A lot of questions have come in, so I figured I'd answer some of the more common or interesting ones.
General questions about the game:
What scale of miniatures works best?
Any scale can work as long as you can identify which figure is which. You need to be able to tell who has the SAW or RPG and who is the squad leader.
The ranges and whatnot are roughly intended for 10-15mm but people tested the rules with 28mm and it worked fine.
For the big figures, you might want to increase the base movement rate a little.
How many figures do I need?
The aim is platoon level gaming, so figure 3 squads of 8 or so miniatures each, plus a few vehicles supporting them if you like.
We ran tests with a full platoon of 3 squads, 3 APC and a tank on each side and had no problems though pushing above that might get a little busy. You'll have a lot of leaders to keep track in particular.
Smaller games could be done easy enough. Take a US infantry squad, treat each 4 man team as its own squad with its own leader and put them up against 15 or so insurgents and you could have a nice little skirmish.
What size of playing space do I need?
Not terribly big. 2x2 or 3x3 feet will work fine. Troops should be deployed one or two moves before contact, rather than setting up far from the enemy like you usually do.
No End In Sight is about the actual fire fight. The entire table is maybe 100-200 yards across.
Supplements, expansions, scifi, bunnies, I want it all!
Multiple people asked for a hard scifi version almost immediately upon seeing the rules, so I am obliging that.
I'll ask for testers once we get closer to having a workable product but it'll be pretty exciting. It's still several months away but nothing prevents you from playing some near-future games right now.
Other than that, you guys will have to tell me what you want. WW2 isn't out of the question and there may very likely be a WW1 variant in the not too distant future. If people want big, long lists of vehicle data, you'll have to send me some booze.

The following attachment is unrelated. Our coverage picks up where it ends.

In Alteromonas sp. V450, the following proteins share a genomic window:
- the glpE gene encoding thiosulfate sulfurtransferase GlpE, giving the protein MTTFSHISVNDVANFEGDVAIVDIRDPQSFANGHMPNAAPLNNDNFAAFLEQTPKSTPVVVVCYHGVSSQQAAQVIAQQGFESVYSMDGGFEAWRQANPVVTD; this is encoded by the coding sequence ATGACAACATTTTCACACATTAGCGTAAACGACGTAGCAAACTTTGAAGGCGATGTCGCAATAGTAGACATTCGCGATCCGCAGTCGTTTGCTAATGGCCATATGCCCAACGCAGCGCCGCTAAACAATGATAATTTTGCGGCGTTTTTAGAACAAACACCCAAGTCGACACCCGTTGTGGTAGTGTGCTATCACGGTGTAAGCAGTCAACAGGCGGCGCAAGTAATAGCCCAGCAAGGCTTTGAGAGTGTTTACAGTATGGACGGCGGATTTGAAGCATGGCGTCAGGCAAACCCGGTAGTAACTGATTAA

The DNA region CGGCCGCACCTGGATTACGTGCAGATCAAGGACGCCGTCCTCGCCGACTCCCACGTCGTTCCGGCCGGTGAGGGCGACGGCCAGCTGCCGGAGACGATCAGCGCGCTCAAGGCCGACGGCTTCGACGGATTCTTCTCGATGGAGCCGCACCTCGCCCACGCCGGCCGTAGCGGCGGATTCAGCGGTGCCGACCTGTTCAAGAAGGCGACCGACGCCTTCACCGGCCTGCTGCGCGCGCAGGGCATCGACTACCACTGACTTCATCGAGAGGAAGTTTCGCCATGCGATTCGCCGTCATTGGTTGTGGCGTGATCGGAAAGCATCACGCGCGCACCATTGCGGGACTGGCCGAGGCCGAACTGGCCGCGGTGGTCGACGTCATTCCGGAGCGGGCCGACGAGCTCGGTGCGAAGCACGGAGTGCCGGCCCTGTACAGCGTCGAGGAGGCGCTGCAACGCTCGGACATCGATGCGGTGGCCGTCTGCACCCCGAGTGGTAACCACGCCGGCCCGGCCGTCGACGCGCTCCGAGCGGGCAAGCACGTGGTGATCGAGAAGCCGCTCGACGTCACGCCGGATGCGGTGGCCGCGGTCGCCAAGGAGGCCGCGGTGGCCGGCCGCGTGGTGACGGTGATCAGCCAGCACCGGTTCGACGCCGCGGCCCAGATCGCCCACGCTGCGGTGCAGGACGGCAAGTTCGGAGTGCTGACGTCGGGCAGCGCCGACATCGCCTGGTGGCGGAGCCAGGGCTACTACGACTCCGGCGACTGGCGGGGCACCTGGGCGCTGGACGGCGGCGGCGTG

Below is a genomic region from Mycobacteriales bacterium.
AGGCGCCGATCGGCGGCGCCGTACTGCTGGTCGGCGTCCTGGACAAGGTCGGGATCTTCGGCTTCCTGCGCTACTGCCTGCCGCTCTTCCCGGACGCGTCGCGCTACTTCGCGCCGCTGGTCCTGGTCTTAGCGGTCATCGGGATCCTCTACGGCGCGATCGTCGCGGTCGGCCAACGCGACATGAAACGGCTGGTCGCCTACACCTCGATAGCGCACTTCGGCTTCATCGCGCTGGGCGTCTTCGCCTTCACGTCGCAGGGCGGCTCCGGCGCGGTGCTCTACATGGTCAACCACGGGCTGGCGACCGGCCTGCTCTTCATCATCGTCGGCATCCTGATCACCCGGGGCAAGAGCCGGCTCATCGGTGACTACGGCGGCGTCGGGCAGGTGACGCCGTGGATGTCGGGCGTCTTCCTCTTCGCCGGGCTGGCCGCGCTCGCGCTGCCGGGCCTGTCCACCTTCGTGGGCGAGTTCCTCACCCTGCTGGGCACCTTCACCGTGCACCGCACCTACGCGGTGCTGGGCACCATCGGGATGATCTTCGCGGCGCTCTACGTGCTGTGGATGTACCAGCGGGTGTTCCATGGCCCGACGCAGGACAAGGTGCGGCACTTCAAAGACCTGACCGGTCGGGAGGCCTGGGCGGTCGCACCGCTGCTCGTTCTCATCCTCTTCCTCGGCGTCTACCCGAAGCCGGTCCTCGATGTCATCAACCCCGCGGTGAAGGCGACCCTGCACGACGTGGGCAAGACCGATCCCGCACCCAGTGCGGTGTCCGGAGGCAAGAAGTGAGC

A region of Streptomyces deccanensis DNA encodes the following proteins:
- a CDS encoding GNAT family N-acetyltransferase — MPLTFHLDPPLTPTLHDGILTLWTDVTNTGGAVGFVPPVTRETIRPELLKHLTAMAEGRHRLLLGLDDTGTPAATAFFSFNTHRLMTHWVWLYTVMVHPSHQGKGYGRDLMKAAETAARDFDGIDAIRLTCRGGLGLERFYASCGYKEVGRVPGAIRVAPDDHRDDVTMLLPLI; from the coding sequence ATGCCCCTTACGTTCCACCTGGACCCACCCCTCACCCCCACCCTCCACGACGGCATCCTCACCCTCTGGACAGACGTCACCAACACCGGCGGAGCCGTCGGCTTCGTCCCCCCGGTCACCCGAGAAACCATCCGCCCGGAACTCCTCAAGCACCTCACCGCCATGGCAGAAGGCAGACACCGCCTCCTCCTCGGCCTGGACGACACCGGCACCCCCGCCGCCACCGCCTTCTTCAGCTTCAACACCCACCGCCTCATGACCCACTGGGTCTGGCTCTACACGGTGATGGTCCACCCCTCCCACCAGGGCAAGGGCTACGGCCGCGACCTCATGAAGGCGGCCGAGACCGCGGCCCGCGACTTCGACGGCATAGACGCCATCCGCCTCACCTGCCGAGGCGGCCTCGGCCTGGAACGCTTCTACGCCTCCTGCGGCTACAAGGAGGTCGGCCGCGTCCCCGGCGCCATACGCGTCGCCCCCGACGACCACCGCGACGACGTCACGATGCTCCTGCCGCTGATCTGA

Vehicles seem very fragile.
They are. This is intentional. On a 3x3 foot table, you are essentially at point blank for vehicles. Even a T55 presents a threat at that range.
If it still bothers you, bear in mind that we are playing for effect. A "hit" with an anti-tank weapon means you hit the target and inflicted some type of result on them. Missed shots may have scratched the armour with no effect (this is why RPG have a hard time hitting in the game).
Why don't insurgents take stress from casualties?
I wanted insurgents and regular troops to feel different. In many cases, it seems insurgent forces are less likely to cease combat to tend to wounded than trained soldiers are.
My research indicates that taking multiple wounded will often slow or stop a squad from operating effectively and I wanted the rules to reflect that, so stress builds quickly.
Insurgents are more likely to leave the wounded to be recovered after the fact. However, to reflect their brittle nature, they have to make a "casualty check" to see if any of them bail when they take losses.
This means insurgent units can often start big, but if they get hit hard, they will tend to melt away.
I can't hit a **** thing!
Ranged fire won't inflict a lot of casualties. You have to either get in assault range, severely outgun the enemy or drive them off through suppression.
This mirrors accounts of fire fights in modern warzones. A platoon can go through a brutal fire fight, get kicked in the teeth and fall back and only have taken 3 or 4 actual casualties.